Natural gas prices haven’t been immune to the recent global rout in commodity prices. Down 35% in the past year and a rapid 10% in the last 30 days alone, most natural gas producers have seen profits turn to losses fairly quickly. There are, however, two companies that stand out in an industry rife with negative earnings.
Advantage Oil & Gas Ltd. (TSX:AAV)(NYSE:AAV) and Tourmaline Oil Corp. (TSX:TOU) are major exceptions to the market right now. Long ago, both positioned their businesses to survive depressed natural gas prices that have existed for much of this decade.
How are both planning to not only survive, but thrive once the market rebounds?
Low costs are the key
Natural gas prices have averaged $3.30 over the past 10 years, spending extended periods below $2.50. This has forced many companies with production costs above $3 out of business. Advantage and Tourmaline, meanwhile, are so lean that both can generate profits even if natural gas prices plunge below $2.
Estimates show that Advantage’s total cost of production is $1.04 per mcf, the lowest in Canada. Tourmaline, meanwhile, can remain profitable at $1.49 per mcf, the second lowest.
“We should be prepared to survive and grow in this $3 environment, even down to $2.50 price. That’s going to be the reality for the next three years. I don’t think we are going to see a significant lift,” said Andy Mah, CEO of Advantage Oil & Gas Ltd.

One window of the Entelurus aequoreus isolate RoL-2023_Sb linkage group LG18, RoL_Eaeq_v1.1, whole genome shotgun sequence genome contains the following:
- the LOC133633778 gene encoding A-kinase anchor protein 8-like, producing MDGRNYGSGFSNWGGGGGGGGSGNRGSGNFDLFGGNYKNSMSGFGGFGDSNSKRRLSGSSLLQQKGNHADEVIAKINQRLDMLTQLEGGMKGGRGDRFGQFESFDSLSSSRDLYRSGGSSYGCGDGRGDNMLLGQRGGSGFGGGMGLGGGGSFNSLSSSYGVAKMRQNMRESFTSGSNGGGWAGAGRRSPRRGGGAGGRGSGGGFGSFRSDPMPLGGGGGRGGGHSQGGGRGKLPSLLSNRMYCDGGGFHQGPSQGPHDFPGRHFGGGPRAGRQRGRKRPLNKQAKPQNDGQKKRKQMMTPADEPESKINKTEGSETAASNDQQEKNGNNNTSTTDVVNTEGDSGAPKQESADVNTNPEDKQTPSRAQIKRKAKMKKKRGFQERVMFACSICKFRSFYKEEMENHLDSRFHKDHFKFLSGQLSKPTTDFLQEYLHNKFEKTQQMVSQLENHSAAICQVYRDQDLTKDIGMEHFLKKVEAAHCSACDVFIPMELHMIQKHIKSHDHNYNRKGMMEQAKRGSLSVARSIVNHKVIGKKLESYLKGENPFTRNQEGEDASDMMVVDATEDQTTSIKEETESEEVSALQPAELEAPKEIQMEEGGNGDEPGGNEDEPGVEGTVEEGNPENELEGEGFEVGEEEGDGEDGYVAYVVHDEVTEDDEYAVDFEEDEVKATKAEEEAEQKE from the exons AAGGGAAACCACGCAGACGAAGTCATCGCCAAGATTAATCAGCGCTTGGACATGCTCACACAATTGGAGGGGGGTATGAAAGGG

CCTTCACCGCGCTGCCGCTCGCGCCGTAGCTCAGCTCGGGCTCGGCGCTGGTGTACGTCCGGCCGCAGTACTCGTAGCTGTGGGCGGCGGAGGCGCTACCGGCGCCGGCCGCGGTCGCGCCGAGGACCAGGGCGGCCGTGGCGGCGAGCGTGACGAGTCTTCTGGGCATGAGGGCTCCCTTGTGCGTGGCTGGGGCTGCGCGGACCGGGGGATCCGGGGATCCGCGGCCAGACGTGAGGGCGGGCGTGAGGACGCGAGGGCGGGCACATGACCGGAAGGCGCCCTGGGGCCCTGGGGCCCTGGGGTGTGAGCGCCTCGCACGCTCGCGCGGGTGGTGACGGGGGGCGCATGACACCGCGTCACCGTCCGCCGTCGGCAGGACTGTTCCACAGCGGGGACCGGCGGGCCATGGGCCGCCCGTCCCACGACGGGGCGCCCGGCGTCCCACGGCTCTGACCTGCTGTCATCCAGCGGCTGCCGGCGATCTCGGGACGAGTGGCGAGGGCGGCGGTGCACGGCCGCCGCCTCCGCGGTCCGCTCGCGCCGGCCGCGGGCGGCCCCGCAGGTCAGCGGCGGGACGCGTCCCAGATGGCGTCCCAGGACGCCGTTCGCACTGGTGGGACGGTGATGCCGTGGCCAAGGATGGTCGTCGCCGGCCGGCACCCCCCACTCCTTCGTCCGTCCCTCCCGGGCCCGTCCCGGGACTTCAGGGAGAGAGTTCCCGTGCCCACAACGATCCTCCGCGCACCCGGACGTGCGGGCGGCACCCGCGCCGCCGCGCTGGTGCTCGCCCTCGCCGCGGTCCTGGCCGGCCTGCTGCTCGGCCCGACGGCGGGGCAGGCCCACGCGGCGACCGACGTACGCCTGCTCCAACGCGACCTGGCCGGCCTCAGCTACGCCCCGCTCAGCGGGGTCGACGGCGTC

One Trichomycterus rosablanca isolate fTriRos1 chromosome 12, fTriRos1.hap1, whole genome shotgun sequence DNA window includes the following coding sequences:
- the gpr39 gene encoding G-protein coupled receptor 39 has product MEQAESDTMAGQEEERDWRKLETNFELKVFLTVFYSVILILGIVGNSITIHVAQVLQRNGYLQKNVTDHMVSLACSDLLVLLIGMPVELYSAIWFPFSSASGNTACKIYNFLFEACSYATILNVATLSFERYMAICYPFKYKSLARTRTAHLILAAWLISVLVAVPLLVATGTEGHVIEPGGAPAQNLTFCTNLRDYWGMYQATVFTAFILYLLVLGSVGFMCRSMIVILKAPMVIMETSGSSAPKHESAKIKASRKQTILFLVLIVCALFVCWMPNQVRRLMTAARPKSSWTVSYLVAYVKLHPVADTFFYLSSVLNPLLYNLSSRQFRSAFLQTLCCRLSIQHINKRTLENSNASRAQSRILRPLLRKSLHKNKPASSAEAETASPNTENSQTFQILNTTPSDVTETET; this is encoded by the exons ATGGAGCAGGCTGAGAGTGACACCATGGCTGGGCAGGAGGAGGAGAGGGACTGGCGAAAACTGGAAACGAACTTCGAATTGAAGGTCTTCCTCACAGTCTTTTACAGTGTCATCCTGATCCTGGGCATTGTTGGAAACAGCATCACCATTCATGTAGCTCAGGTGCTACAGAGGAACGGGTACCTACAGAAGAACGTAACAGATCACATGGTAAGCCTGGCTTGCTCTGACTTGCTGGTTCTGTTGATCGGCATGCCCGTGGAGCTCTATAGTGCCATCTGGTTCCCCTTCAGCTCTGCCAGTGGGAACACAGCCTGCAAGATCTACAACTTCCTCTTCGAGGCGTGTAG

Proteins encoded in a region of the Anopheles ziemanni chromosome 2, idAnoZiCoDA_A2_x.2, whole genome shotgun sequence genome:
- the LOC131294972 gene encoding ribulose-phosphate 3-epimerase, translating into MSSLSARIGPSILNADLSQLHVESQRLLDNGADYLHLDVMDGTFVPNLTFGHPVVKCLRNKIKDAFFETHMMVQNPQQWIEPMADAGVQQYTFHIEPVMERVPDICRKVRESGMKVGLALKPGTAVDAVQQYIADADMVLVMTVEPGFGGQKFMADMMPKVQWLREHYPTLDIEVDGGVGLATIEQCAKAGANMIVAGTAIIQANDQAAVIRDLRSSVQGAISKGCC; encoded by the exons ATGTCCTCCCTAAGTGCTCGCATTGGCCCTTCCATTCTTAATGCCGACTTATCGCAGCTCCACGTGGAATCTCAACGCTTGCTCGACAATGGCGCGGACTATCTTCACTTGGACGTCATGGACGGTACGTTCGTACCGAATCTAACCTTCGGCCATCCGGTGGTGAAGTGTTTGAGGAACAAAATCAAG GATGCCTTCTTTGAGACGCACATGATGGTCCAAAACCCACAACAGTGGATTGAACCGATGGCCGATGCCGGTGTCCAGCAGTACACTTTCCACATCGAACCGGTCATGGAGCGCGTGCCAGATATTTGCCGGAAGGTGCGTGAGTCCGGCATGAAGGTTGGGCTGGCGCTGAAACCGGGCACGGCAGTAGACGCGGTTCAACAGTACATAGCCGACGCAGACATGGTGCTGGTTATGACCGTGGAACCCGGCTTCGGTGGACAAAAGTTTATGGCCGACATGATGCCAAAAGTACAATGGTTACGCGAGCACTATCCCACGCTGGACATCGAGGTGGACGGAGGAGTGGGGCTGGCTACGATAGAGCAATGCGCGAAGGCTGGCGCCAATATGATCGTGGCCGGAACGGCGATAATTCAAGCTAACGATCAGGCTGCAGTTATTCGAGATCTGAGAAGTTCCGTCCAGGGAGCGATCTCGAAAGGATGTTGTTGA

“You got to chip away at all of those and try to be profitable and one of the key for us is to finance, build and control our own infrastructure—that’s what gives you the low op cost, and you can survive these low prices,” said Michael Rose, CEO of Tourmaline Oil Corp.
Low costs mean major profits when prices rise
Being the number one and two lowest-cost producers means Advantage and Tourmaline should survive nearly any pricing environment. When prices rebound, this also means they should enjoy the highest profit margins.
“If gas got to $4, we will have tremendous earnings—it’s been painful with various oversupply scenarios. In the long term, we truly believe gas is going to get there,” Michael Rose commented.
Fortunately, both companies are sticking to their low-cost projects, resisting the urge to snap up discounted assets of higher-priced competitors. Tourmaline remains focused on its Alberta Deep Basin and B.C. Montney properties, while Advantage is exclusively focused on its gas properties in Montney. Both should have no issue making it to the next natural gas bull market.
Valuations look reasonable
Tourmaline generated $1.72 in profits per share last year, allowing it to trade at 18.3 times earnings. Advantage posted $0.40 in earnings per share, meaning shares trade at 18.5 times earnings. Trading at market multiples at industry trough levels means that shares in both companies have plenty of upside as natural gas markets stabilize and correct in the coming years.